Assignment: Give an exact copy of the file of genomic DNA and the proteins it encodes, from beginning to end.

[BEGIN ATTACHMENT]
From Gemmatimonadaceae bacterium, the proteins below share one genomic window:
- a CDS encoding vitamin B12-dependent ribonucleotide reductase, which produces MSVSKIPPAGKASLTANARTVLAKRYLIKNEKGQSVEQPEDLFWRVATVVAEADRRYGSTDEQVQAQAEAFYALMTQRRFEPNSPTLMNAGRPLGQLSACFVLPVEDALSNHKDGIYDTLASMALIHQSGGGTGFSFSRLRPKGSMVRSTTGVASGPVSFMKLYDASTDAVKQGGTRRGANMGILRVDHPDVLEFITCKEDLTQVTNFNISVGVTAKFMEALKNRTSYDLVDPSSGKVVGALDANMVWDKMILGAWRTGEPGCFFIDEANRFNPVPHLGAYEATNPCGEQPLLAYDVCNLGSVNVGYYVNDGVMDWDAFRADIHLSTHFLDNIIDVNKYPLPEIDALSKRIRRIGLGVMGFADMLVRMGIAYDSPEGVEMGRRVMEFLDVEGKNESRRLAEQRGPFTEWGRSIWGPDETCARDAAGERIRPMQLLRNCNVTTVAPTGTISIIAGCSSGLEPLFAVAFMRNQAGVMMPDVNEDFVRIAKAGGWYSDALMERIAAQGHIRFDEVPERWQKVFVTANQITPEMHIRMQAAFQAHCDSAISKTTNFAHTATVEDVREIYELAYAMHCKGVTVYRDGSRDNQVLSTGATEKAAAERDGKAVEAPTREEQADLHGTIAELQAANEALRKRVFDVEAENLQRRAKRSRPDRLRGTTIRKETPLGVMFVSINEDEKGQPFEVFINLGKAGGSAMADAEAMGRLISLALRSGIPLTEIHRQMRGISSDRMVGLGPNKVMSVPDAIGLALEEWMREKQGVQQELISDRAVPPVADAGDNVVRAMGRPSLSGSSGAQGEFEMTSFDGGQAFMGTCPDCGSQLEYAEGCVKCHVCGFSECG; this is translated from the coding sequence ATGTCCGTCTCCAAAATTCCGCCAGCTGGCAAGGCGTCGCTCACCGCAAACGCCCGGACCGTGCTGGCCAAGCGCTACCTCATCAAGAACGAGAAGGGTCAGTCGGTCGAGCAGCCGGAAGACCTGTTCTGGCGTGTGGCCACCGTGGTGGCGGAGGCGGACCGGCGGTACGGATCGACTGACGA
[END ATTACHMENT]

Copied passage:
From Gemmatimonadaceae bacterium, the proteins below share one genomic window:
- a CDS encoding vitamin B12-dependent ribonucleotide reductase, which produces MSVSKIPPAGKASLTANARTVLAKRYLIKNEKGQSVEQPEDLFWRVATVVAEADRRYGSTDEQVQAQAEAFYALMTQRRFEPNSPTLMNAGRPLGQLSACFVLPVEDALSNHKDGIYDTLASMALIHQSGGGTGFSFSRLRPKGSMVRSTTGVASGPVSFMKLYDASTDAVKQGGTRRGANMGILRVDHPDVLEFITCKEDLTQVTNFNISVGVTAKFMEALKNRTSYDLVDPSSGKVVGALDANMVWDKMILGAWRTGEPGCFFIDEANRFNPVPHLGAYEATNPCGEQPLLAYDVCNLGSVNVGYYVNDGVMDWDAFRADIHLSTHFLDNIIDVNKYPLPEIDALSKRIRRIGLGVMGFADMLVRMGIAYDSPEGVEMGRRVMEFLDVEGKNESRRLAEQRGPFTEWGRSIWGPDETCARDAAGERIRPMQLLRNCNVTTVAPTGTISIIAGCSSGLEPLFAVAFMRNQAGVMMPDVNEDFVRIAKAGGWYSDALMERIAAQGHIRFDEVPERWQKVFVTANQITPEMHIRMQAAFQAHCDSAISKTTNFAHTATVEDVREIYELAYAMHCKGVTVYRDGSRDNQVLSTGATEKAAAERDGKAVEAPTREEQADLHGTIAELQAANEALRKRVFDVEAENLQRRAKRSRPDRLRGTTIRKETPLGVMFVSINEDEKGQPFEVFINLGKAGGSAMADAEAMGRLISLALRSGIPLTEIHRQMRGISSDRMVGLGPNKVMSVPDAIGLALEEWMREKQGVQQELISDRAVPPVADAGDNVVRAMGRPSLSGSSGAQGEFEMTSFDGGQAFMGTCPDCGSQLEYAEGCVKCHVCGFSECG; this is translated from the coding sequence ATGTCCGTCTCCAAAATTCCGCCAGCTGGCAAGGCGTCGCTCACCGCAAACGCCCGGACCGTGCTGGCCAAGCGCTACCTCATCAAGAACGAGAAGGGTCAGTCGGTCGAGCAGCCGGAAGACCTGTTCTGGCGTGTGGCCACCGTGGTGGCGGAGGCGGACCGGCGGTACGGATCGACTGACGA